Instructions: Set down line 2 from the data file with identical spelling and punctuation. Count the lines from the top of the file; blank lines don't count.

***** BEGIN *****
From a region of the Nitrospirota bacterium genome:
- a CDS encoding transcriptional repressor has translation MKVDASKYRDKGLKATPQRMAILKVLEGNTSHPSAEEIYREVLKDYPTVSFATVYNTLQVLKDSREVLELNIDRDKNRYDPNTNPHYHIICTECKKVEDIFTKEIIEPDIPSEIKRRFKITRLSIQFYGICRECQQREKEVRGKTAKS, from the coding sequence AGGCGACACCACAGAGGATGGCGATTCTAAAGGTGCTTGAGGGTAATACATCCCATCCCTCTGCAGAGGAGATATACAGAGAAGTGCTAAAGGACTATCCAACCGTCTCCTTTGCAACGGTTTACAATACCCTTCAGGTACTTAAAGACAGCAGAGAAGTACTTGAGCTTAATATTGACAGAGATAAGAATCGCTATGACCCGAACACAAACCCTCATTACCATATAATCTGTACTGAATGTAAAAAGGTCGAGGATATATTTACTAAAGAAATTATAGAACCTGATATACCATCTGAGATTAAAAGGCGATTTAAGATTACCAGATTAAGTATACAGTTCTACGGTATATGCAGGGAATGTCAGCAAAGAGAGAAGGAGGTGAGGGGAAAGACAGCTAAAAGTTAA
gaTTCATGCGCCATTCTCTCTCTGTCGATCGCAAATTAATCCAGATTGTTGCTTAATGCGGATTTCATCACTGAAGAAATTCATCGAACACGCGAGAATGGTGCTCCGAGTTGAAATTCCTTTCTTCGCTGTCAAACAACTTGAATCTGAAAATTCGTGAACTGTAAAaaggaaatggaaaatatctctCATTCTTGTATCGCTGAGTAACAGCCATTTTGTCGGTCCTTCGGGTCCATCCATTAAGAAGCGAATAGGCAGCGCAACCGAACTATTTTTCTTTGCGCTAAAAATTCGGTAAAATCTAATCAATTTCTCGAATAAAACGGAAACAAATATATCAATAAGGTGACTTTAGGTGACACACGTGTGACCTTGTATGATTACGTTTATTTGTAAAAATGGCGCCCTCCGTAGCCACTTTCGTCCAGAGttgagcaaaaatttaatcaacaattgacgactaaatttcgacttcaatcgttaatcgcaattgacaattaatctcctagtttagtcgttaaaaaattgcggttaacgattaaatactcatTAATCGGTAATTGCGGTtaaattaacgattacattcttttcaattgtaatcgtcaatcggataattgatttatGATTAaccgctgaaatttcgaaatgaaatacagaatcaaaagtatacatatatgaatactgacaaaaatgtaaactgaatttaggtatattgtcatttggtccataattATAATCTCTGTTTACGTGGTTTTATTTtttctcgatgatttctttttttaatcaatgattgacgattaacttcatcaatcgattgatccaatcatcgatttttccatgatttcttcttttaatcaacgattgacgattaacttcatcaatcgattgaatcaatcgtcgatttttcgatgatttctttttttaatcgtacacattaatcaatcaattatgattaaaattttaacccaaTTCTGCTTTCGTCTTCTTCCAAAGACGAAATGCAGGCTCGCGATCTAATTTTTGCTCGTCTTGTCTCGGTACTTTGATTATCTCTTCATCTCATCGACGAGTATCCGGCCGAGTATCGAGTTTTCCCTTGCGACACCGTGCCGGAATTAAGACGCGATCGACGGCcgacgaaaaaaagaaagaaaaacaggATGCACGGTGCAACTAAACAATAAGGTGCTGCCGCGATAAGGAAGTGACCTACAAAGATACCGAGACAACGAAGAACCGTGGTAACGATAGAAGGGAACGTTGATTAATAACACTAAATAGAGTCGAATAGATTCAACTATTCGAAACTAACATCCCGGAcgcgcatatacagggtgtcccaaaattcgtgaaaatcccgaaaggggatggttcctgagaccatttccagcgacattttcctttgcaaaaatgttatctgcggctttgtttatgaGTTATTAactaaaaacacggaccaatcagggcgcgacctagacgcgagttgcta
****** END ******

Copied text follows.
- a CDS encoding transcriptional repressor has translation MKVDASKYRDKGLKATPQRMAILKVLEGNTSHPSAEEIYREVLKDYPTVSFATVYNTLQVLKDSREVLELNIDRDKNRYDPNTNPHYHIICTECKKVEDIFTKEIIEPDIPSEIKRRFKITRLSIQFYGICRECQQREKEVRGKTAKS, from the coding sequence AGGCGACACCACAGAGGATGGCGATTCTAAAGGTGCTTGAGGGTAATACATCCCATCCCTCTGCAGAGGAGATATACAGAGAAGTGCTAAAGGACTATCCAACCGTCTCCTTTGCAACGGTTTACAATACCCTTCAGGTACTTAAAGACAGCAGAGAAGTACTTGAGCTTAATATTGACAGAGATAAGAATCGCTATGACCCGAACACAAACCCTCATTACCATATAATCTGTACTGAATGTAAAAAGGTCGAGGATATATTTACTAAAGAAATTATAGAACCTGATATACCATCTGAGATTAAAAGGCGATTTAAGATTACCAGATTAAGTATACAGTTCTACGGTATATGCAGGGAATGTCAGCAAAGAGAGAAGGAGGTGAGGGGAAAGACAGCTAAAAGTTAA